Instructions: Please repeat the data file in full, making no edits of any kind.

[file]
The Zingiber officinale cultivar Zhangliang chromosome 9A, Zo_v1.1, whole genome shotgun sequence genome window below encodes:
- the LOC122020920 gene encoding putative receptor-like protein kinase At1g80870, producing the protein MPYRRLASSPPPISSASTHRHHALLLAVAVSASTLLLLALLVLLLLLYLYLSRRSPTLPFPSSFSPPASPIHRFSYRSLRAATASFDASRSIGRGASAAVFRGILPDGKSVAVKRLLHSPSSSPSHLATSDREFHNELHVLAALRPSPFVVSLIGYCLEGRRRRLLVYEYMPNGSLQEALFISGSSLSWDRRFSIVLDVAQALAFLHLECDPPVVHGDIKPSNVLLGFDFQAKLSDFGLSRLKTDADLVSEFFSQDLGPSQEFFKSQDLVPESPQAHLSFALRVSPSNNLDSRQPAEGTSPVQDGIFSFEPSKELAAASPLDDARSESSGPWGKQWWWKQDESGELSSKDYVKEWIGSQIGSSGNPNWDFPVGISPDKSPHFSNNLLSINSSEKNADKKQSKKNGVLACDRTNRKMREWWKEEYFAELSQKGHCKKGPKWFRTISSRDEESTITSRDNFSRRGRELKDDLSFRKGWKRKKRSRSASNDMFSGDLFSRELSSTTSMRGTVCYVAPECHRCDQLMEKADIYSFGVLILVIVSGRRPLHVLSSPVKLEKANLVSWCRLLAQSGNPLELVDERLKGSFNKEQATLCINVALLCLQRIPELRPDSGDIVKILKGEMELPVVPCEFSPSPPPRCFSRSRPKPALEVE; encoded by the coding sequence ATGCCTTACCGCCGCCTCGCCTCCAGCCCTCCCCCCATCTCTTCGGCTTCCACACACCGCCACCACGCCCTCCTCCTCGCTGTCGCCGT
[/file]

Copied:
The Zingiber officinale cultivar Zhangliang chromosome 9A, Zo_v1.1, whole genome shotgun sequence genome window below encodes:
- the LOC122020920 gene encoding putative receptor-like protein kinase At1g80870, producing the protein MPYRRLASSPPPISSASTHRHHALLLAVAVSASTLLLLALLVLLLLLYLYLSRRSPTLPFPSSFSPPASPIHRFSYRSLRAATASFDASRSIGRGASAAVFRGILPDGKSVAVKRLLHSPSSSPSHLATSDREFHNELHVLAALRPSPFVVSLIGYCLEGRRRRLLVYEYMPNGSLQEALFISGSSLSWDRRFSIVLDVAQALAFLHLECDPPVVHGDIKPSNVLLGFDFQAKLSDFGLSRLKTDADLVSEFFSQDLGPSQEFFKSQDLVPESPQAHLSFALRVSPSNNLDSRQPAEGTSPVQDGIFSFEPSKELAAASPLDDARSESSGPWGKQWWWKQDESGELSSKDYVKEWIGSQIGSSGNPNWDFPVGISPDKSPHFSNNLLSINSSEKNADKKQSKKNGVLACDRTNRKMREWWKEEYFAELSQKGHCKKGPKWFRTISSRDEESTITSRDNFSRRGRELKDDLSFRKGWKRKKRSRSASNDMFSGDLFSRELSSTTSMRGTVCYVAPECHRCDQLMEKADIYSFGVLILVIVSGRRPLHVLSSPVKLEKANLVSWCRLLAQSGNPLELVDERLKGSFNKEQATLCINVALLCLQRIPELRPDSGDIVKILKGEMELPVVPCEFSPSPPPRCFSRSRPKPALEVE; encoded by the coding sequence ATGCCTTACCGCCGCCTCGCCTCCAGCCCTCCCCCCATCTCTTCGGCTTCCACACACCGCCACCACGCCCTCCTCCTCGCTGTCGCCGT